Michael Darda does a great job explaining why the Eurozone crisis is really a monetary crisis in this Bloomberg interview.  This figure from the interview says it all: 

Monday, June 11, 2012

Ramesh Ponnuru Responds

Ramesh Ponurru provides an elegant response to John Tamny's rant.

The ECB is Passively Tightening

Something that many observers miss about the Eurozone crisis is that by doing nothing the ECB is doing something: it is passively tightening monetary policy.  Total current Euro spending is falling, either through a endogenous fall in the money supply or through a decrease in velocity, and the ECB is failing to respond to it.  The impact of passive tightening is no different than that of an overt tightening of monetary policy. Currently it is tearing the Eurozone apart.

Michael Darda sees this passive tightening by the ECB and is not impressed:
European markets quickly ran out of steam today on news of a Spanish bank recapitalization over the weekend. Part of this may be due to the fact that  equity markets already discounted the news last week. Moreover, the ECB took a pass on a relatively costless (in our view)  opportunity to surprise to the upside with  even symbolic  monetary stimulus (rate cut,  anyone?). Given the ongoing pressure on Spanish and Italian sovereign debt markets—and the correspondingly level of regional inflation expectations—the Spanish bank recapitalization is highly  unlikely to be enough to set the eurozone on  a more robust growth trajectory. Indeed, we do not believe additional EFSF/ESM measures will be effective unless they are coupled with a much more  accommodative ECB monetary policy (i.e., one that provides for faster euro-area nominal GDP growth). The key here is for the ECB to manage expectations properly. Closed-ended, ad hoc actions that are limited in scope are not likely to bear fruit, as increases in base money get  absorbed by  falling base velocity. A more open-ended and aggressive commitment to reflationary policies, however, would likely require the ECB to do less with its balance sheet, as market forces would help the ECB ease. Although we believe ECB President Mario Draghi got off to a good start, we are not  encouraged by recent statements  and the lack  of  follow-through at a critical juncture for the eurozone.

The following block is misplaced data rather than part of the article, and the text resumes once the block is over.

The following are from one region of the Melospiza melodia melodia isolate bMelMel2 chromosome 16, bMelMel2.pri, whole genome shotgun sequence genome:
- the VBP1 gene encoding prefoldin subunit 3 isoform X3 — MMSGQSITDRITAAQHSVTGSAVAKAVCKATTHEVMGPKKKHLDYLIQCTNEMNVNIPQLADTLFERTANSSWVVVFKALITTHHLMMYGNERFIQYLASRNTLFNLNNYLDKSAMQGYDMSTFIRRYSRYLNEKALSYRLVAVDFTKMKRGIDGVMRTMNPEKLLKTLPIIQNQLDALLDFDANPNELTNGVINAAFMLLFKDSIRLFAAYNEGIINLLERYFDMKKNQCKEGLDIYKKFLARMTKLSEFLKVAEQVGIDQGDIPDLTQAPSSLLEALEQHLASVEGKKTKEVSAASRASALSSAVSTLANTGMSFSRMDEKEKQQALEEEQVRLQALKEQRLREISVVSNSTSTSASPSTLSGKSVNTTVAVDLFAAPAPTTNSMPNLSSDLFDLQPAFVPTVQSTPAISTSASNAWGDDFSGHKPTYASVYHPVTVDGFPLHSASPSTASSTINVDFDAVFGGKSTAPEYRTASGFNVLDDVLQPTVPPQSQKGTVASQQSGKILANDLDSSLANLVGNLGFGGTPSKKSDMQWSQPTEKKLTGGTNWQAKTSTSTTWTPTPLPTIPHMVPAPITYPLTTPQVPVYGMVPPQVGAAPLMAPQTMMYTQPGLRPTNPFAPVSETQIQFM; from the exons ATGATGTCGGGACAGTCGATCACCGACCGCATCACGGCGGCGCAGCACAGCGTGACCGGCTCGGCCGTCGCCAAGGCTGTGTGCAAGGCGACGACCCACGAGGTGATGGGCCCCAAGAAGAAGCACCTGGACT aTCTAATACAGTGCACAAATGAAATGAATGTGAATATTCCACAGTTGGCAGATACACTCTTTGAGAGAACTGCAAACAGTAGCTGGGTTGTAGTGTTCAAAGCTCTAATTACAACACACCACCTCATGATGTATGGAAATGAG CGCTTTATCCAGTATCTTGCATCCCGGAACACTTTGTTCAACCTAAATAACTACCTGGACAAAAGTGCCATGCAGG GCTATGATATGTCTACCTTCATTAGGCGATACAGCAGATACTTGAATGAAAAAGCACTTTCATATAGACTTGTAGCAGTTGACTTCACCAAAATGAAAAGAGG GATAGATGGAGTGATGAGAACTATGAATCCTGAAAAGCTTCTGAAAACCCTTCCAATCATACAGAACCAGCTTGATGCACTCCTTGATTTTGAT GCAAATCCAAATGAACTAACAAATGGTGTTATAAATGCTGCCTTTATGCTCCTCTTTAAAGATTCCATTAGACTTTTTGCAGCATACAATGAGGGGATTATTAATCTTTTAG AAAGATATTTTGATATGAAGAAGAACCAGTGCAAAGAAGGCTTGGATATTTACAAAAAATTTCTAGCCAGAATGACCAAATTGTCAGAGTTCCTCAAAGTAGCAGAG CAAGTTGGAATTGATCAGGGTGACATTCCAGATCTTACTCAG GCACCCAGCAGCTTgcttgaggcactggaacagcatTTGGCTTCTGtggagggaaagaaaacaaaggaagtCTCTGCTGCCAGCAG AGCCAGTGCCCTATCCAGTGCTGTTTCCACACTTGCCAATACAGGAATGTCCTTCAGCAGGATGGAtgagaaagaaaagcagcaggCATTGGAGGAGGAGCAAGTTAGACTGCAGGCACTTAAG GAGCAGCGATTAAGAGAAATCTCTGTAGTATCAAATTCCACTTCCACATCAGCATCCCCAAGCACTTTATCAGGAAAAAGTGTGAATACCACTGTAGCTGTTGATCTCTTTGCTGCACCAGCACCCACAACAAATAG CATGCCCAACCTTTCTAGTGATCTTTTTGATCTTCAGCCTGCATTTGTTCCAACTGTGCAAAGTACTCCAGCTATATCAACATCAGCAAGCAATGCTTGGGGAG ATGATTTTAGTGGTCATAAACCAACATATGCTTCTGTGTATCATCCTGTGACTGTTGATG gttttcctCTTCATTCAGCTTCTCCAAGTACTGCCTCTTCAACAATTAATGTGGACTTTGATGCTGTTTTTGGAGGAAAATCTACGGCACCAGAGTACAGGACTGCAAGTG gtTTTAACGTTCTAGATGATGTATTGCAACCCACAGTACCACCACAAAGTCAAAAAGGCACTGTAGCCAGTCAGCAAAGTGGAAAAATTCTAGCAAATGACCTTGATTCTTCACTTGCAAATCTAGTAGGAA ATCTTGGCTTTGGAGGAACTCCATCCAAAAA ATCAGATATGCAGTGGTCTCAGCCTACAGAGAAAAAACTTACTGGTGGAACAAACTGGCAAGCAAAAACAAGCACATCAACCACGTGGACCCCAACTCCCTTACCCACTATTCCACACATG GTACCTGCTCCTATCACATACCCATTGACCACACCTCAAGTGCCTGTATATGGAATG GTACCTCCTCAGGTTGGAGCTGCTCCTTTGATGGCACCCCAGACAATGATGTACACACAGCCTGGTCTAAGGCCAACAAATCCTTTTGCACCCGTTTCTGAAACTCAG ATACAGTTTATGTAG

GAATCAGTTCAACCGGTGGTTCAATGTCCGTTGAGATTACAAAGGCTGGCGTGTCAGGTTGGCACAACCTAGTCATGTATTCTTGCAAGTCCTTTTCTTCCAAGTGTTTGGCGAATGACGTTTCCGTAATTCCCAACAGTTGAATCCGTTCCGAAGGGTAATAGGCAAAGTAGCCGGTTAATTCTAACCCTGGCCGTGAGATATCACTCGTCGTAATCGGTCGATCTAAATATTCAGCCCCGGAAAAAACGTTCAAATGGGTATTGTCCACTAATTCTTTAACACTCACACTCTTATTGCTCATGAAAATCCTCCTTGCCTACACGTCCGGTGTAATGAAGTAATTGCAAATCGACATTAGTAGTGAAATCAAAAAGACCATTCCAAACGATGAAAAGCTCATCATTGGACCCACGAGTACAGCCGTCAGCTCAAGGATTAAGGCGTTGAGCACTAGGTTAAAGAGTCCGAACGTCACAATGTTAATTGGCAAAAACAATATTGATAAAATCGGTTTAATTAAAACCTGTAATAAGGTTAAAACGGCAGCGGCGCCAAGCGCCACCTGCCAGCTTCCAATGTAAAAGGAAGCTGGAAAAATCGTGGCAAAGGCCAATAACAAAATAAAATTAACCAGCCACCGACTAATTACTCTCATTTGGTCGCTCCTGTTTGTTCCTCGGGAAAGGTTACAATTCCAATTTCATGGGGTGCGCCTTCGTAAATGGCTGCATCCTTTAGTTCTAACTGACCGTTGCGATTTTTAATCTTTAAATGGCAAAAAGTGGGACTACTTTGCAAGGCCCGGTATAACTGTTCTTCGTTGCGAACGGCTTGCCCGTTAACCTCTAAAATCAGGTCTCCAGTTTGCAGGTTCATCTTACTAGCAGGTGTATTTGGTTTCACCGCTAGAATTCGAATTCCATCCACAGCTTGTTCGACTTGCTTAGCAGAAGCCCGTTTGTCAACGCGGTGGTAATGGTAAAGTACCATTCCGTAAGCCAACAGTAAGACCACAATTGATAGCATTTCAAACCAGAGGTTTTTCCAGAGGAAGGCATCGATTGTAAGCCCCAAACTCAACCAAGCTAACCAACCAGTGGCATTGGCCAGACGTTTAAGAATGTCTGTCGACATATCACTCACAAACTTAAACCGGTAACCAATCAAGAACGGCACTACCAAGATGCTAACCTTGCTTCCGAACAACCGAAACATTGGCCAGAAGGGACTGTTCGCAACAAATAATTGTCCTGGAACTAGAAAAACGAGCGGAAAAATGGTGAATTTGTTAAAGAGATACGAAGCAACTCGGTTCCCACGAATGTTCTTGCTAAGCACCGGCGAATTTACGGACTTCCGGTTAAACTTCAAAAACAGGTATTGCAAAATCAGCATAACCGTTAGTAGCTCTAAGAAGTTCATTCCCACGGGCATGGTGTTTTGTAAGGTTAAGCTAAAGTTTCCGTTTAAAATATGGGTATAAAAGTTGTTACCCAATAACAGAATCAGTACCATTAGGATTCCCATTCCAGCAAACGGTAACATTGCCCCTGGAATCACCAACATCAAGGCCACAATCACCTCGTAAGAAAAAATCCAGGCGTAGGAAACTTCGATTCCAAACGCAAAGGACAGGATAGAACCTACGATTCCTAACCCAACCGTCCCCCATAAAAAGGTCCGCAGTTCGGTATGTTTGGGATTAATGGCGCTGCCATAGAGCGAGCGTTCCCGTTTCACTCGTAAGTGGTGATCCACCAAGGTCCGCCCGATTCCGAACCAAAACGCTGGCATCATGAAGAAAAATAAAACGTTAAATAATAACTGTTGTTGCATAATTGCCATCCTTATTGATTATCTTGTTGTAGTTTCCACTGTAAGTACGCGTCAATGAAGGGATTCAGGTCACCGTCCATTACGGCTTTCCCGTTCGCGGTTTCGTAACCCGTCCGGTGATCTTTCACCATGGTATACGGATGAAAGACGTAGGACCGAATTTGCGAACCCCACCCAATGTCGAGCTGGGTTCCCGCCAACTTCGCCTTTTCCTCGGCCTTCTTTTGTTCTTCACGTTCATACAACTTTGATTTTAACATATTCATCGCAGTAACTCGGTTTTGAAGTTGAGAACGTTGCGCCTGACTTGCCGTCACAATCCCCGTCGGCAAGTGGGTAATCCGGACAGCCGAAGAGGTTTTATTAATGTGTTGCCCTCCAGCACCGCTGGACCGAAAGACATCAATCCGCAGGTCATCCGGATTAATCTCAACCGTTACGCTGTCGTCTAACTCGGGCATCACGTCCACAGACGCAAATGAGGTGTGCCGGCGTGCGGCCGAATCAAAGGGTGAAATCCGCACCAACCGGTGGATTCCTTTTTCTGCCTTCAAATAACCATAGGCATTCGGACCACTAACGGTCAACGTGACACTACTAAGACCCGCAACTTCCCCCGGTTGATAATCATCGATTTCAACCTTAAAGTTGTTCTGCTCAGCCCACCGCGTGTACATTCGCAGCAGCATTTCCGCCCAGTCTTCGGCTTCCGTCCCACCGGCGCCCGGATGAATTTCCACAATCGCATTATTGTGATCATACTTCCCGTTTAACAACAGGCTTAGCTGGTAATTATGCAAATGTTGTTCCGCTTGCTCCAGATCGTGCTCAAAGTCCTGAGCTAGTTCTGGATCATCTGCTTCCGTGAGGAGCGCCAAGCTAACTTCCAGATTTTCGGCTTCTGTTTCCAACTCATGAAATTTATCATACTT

Passive tightening is fashionable these days.  It is being done of both sides of the Atlantic.

Update: Jim Pethokoukis agrees with Michael Darda.

Niall Ferguson is On a Roll

Niall Ferguson has jut published some great articles on the Eurozone crisis. They are a great place to  get up to speed on this important issue.  His first one with Nouriel Roubini starts as follows:
We fear that the German government’s policy of doing “too little too late” risks a repeat of precisely the crisis of the mid-20th century that European integration was designed to avoid. 
We find it extraordinary that it should be Germany, of all countries, that is failing to learn from history. Fixated on the non-threat of inflation, today’s Germans appear to attach more importance to 1923 (the year of hyperinflation) than to 1933 (the year democracy died). They would do well to remember how a European banking crisis two years before 1933 contributed directly to the breakdown of democracy not just in their own country but right across the European continent.
Ferguson and Roubini go on to list both macropolicies and structural policies that would help the Eurozone.  Structural reforms are important since the Eurozone is a flawed currency union.  However, in order to make those structural changes the ECB needs to restore aggregate nominal spending to a more robust levels so that there can be enough time for such reforms.  

Sunday, June 10, 2012

I Ruined the Dollar

John Tamny exposes me:
[Ramesh] Ponnuru has gulped the Kool-Aid as it were, and he’s joined up with a former Treasury economist David Beckworth (presumably one of the minds behind the dollar’s destruction and resulting crack-up during the Bush years)...
How did he know?  I thought the dollar destruction group at Treasury was top secret!  Seriously, this is what passes for thoughtful commentary from the hard-money advocates?  It is remarkable that Tamny's rant against Ramesh Ponnuru and me would be published in Forbes.  It is one of those rare works that is so bad it is good.